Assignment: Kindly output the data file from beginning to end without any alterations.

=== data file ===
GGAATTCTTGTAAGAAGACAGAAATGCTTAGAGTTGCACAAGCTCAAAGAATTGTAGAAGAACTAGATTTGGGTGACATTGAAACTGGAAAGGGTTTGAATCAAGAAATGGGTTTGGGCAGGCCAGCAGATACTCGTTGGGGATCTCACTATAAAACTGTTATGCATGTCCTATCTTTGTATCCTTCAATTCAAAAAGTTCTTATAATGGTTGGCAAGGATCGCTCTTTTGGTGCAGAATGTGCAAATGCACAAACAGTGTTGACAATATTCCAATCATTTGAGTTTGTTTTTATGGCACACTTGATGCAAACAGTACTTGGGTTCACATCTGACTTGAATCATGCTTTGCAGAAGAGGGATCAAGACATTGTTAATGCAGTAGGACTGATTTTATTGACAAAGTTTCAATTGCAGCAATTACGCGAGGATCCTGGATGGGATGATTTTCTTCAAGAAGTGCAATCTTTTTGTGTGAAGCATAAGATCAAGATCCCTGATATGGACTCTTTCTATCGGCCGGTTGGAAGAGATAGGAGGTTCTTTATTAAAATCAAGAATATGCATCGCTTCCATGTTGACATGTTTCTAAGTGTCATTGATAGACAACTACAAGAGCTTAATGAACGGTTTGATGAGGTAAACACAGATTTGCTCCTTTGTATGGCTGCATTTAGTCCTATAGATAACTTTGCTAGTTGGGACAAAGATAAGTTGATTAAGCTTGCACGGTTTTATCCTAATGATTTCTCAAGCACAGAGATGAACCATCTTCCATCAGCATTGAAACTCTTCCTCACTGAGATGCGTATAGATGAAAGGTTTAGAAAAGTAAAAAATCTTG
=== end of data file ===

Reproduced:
GGAATTCTTGTAAGAAGACAGAAATGCTTAGAGTTGCACAAGCTCAAAGAATTGTAGAAGAACTAGATTTGGGTGACATTGAAACTGGAAAGGGTTTGAATCAAGAAATGGGTTTGGGCAGGCCAGCAGATACTCGTTGGGGATCTCACTATAAAACTGTTATGCATGTCCTATCTTTGTATCCTTCAATTCAAAAAGTTCTTATAATGGTTGGCAAGGATCGCTCTTTTGGTGCAGAATGTGCAAATGCACAAACAGTGTTGACAATATTCCAATCATTTGAGTTTGTTTTTATGGCACACTTGATGCAAACAGTACTTGGGTTCACATCTGACTTGAATCATGCTTTGCAGAAGAGGGATCAAGACATTGTTAATGCAGTAGGACTGATTTTATTGACAAAGTTTCAATTGCAGCAATTACGCGAGGATCCTGGATGGGATGATTTTCTTCAAGAAGTGCAATCTTTTTGTGTGAAGCATAAGATCAAGATCCCTGATATGGACTCTTTCTATCGGCCGGTTGGAAGAGATAGGAGGTTCTTTATTAAAATCAAGAATATGCATCGCTTCCATGTTGACATGTTTCTAAGTGTCATTGATAGACAACTACAAGAGCTTAATGAACGGTTTGATGAGGTAAACACAGATTTGCTCCTTTGTATGGCTGCATTTAGTCCTATAGATAACTTTGCTAGTTGGGACAAAGATAAGTTGATTAAGCTTGCACGGTTTTATCCTAATGATTTCTCAAGCACAGAGATGAACCATCTTCCATCAGCATTGAAACTCTTCCTCACTGAGATGCGTATAGATGAAAGGTTTAGAAAAGTAAAAAATCTTG